Contrary to what many people tend to do, coffee should not be consumed when the drink is excessively hot, although there is no ideal temperature.
In addition to the most obvious reason, which is the possibility of burning your tongue, there is a sensory reason: the very high temperature prevents the taste buds from being able to effectively capture the flavors of the drink.
Of course, to prepare coffee, you need to use very hot water, close to 100ºC – with the exception of cold brewpreparation method using cold extraction.
But, once prepared, it is recommended to wait a little before starting to drink.
According to food scientist and professional coffee evaluator Verônia Belchior, technical tasting is not even carried out at temperatures above 80ºC, as there is a risk of burning and the palate only begins to better perceive the drink’s attributes after 70ºC.
“When the coffee is very hot, we don’t notice much of the acidity, texture, body or tactile sensation”, says Belchior.
But there is no ideal temperature. What there is is a difference in the flavors that the coffee reveals as it cools.
In professional tastings, the protocol determines that the coffee is tasted at three different times:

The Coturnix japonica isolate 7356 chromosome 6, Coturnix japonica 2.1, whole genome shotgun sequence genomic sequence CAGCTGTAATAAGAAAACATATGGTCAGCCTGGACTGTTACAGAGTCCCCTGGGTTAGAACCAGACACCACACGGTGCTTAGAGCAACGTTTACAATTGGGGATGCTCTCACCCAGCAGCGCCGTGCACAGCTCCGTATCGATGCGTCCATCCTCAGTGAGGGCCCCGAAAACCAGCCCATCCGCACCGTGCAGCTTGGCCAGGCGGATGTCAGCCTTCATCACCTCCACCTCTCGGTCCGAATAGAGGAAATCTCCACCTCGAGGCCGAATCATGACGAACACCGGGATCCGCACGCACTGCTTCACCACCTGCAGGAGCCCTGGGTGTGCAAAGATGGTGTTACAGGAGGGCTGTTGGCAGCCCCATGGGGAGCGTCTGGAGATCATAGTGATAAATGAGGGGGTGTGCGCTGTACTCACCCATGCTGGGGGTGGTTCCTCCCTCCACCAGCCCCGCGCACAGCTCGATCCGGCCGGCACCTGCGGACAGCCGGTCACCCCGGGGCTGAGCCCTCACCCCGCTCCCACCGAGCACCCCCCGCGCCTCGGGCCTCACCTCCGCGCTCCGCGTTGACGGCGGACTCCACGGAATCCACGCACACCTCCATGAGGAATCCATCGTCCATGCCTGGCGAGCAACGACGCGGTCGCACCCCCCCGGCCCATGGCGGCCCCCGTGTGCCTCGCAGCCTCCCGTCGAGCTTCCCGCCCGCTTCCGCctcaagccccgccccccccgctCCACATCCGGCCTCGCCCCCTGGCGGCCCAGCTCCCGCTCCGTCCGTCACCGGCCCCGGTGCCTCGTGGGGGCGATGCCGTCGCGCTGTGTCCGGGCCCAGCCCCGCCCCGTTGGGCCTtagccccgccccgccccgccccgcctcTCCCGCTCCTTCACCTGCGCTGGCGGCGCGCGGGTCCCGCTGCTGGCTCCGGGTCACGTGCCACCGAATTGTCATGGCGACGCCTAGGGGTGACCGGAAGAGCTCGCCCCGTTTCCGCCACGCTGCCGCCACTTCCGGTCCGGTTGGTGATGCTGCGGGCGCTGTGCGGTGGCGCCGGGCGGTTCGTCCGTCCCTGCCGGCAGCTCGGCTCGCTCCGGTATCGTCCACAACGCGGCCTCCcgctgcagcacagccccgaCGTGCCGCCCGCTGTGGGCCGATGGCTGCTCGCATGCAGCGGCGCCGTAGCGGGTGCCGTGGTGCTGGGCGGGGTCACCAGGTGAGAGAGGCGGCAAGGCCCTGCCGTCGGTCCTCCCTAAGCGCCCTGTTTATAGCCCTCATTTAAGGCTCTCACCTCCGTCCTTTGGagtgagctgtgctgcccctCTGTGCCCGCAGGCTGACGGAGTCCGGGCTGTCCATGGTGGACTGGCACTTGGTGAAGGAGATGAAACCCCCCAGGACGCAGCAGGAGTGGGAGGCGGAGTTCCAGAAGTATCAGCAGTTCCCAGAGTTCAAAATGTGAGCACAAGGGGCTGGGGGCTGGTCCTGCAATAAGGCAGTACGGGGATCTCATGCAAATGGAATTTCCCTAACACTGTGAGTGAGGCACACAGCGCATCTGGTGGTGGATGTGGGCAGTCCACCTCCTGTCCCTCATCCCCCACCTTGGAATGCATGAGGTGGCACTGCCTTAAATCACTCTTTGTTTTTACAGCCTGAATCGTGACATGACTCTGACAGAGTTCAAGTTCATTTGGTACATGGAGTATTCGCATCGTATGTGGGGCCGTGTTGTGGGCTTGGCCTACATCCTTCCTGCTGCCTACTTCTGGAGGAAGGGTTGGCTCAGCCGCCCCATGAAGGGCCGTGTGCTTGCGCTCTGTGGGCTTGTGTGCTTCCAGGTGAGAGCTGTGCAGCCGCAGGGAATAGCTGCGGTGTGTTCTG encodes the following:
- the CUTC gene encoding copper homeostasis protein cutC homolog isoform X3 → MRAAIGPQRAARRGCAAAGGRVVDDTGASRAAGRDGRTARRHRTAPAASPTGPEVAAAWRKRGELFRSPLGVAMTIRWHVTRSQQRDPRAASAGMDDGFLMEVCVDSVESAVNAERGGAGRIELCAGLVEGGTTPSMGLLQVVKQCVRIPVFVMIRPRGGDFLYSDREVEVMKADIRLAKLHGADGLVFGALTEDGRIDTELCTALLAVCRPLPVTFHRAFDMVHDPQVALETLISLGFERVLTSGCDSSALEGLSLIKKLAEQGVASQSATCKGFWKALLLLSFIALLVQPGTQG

Firstly, around 70ºC. At this moment, evaluators can really perceive the aromas of the drink, but, as it is still quite hot, many flavors go unnoticed.
Afterwards, it is drunk at approximately 50ºC, a temperature at which it is already possible to better perceive the main sensorial notes, in addition to the acidity and body.
And finally, try it again almost at room temperature, around 30ºC – here, the drink can reveal even more flavors that were masked by the excess heat.
In the same way that it reveals its qualities, coffee also shows more of its defects as it cools. “If there are problems such as bitterness and astringency, this becomes more evident when the drink is not so hot”, says Belchior.
According to Boram Um, a Brazilian elected the best barista in the world in 2023, the higher the temperature, the more it inhibits sensory perception. Thus, says Boram, the habit that many people have of drinking extremely hot coffee occurs precisely because it is a way of not noticing the low quality of the beans.
In very specialized coffee shops, it is common for the drink not to be served at scalding temperatures.
At Norwegian Tim Wendelboe’s coffee shop, considered one of the best in the world, the coffee arrives at the table with the suggestion that you try it little by little, as it cools.
In fact, very high quality coffees, like those served by Wendelboe, reveal very different sensorial notes when they reach milder temperatures.
“Personally, I like drinking coffee at different temperatures. It changes flavor as it cools and so you have different experiences in the same cup,” Wendelboe tells Coffee in the Press.
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